A survey that asked churches how they fared during the economic recession found that there was a collective sigh of relief from most pastors and congregational leaders—nearly 75 percent said “well” or “very well.” And the majority of congregations (65 percent) reported that their finances either remained the same or improved in giving from 2010 to 2011, after the worst of the recession.
The National Council of Churches, long strapped for cash, is leaving its costly digs in Manhattan and consolidating with a slimmer staff in a Washington, D.C., office within walking distance of two branches of the federal government.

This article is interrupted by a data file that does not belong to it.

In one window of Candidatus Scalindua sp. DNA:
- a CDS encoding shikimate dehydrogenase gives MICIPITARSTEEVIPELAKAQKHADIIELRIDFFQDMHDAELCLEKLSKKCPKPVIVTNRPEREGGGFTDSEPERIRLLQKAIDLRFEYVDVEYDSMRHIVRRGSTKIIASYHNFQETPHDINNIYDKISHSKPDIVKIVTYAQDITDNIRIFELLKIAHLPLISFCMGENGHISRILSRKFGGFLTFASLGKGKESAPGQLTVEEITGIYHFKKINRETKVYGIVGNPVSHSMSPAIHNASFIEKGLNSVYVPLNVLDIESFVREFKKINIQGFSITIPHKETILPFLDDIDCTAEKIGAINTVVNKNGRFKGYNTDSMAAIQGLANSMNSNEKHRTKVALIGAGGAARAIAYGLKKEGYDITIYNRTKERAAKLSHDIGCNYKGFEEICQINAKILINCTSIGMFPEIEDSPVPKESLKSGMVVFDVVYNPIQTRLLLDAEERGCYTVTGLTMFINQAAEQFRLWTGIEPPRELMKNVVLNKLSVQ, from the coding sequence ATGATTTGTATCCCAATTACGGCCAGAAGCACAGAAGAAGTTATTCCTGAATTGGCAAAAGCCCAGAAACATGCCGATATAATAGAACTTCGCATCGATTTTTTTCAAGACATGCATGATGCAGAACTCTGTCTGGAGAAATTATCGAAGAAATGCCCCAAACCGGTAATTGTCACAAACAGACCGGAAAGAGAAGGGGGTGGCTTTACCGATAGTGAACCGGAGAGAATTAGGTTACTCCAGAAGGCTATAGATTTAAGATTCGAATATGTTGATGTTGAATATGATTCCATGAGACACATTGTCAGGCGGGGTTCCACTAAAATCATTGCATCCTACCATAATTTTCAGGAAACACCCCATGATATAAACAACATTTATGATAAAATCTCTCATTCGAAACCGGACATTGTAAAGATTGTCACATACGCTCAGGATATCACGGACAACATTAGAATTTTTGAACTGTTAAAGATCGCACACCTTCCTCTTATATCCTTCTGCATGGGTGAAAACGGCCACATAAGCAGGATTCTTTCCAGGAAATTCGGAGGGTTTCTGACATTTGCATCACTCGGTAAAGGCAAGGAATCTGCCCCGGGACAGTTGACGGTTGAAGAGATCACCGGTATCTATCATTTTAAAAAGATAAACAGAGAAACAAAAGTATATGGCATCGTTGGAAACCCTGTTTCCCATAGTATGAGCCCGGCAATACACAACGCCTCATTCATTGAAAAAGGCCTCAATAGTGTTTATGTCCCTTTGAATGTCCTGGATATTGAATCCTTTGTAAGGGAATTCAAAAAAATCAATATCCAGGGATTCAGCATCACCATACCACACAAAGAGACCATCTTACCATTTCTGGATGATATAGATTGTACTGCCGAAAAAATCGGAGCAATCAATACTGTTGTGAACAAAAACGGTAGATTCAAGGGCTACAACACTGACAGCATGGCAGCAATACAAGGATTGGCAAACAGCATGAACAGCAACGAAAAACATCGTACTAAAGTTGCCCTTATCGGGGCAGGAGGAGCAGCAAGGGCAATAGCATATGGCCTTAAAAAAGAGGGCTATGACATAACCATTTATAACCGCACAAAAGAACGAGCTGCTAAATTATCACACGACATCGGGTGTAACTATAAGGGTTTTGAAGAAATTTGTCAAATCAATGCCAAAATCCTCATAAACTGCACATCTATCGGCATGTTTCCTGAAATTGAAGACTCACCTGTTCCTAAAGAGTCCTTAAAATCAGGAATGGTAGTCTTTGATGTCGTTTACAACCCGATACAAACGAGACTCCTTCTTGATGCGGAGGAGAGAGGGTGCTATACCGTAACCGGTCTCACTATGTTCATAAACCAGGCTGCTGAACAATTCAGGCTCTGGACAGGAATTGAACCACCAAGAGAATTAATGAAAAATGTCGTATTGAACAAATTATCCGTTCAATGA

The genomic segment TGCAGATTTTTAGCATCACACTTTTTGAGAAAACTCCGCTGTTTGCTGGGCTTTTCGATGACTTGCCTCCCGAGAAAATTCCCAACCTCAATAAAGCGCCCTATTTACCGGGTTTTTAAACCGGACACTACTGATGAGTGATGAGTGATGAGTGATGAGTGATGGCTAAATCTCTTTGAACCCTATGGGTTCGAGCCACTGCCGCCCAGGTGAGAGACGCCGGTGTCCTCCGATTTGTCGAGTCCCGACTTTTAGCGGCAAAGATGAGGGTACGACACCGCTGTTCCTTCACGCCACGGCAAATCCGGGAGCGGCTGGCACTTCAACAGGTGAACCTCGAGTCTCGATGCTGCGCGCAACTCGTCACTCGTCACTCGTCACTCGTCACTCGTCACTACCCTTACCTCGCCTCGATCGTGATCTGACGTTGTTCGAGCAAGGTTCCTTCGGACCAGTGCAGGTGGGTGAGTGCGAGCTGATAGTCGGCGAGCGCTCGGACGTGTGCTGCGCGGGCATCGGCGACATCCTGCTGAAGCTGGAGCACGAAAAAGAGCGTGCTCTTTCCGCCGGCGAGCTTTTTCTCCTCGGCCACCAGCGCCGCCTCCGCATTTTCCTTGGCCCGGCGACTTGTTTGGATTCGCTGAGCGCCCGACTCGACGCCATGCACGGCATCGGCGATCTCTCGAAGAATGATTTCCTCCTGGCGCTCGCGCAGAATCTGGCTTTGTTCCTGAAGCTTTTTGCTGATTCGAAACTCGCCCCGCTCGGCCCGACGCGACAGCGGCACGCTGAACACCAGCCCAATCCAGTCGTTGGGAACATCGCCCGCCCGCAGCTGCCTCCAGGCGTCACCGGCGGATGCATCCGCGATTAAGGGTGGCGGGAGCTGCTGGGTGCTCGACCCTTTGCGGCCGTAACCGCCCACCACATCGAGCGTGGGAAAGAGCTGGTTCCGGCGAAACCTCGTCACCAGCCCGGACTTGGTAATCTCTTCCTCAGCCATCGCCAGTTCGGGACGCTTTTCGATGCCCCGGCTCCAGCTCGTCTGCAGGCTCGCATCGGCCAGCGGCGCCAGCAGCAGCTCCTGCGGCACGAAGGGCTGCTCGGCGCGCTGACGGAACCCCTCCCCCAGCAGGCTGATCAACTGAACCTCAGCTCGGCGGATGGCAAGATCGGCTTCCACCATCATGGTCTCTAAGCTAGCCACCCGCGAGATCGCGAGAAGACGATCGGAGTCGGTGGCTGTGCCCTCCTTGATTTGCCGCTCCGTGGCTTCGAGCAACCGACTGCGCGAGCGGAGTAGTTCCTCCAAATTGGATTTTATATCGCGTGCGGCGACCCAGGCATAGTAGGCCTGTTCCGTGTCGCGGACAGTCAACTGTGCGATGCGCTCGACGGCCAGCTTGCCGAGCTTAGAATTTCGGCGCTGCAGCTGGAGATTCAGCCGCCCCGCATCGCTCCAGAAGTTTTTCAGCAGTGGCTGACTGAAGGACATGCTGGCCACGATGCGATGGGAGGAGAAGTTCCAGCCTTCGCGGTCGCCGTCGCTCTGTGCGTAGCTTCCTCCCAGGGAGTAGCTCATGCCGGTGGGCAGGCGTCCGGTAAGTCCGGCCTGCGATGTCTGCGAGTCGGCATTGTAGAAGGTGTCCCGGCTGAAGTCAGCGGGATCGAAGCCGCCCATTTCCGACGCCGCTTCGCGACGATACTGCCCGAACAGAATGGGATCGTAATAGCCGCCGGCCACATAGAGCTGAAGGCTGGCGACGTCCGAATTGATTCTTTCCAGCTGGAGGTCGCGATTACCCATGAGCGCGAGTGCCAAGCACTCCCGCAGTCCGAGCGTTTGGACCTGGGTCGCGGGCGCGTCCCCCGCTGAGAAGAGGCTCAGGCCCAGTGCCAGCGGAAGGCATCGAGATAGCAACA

One week after Justin Welby was confirmed as the next archbishop of Canterbury, a frail Pope Benedict XVI surprised the Christian world February 11 by announcing that he would step down by the end of the month.
Bangor Theological Seminary plans to give degrees to about 45 students this spring—a large graduating class for a school that had only 13 graduates the year before. But it will be the last commencement in the seminary’s long history of serving rural churches in northern New England and beyond.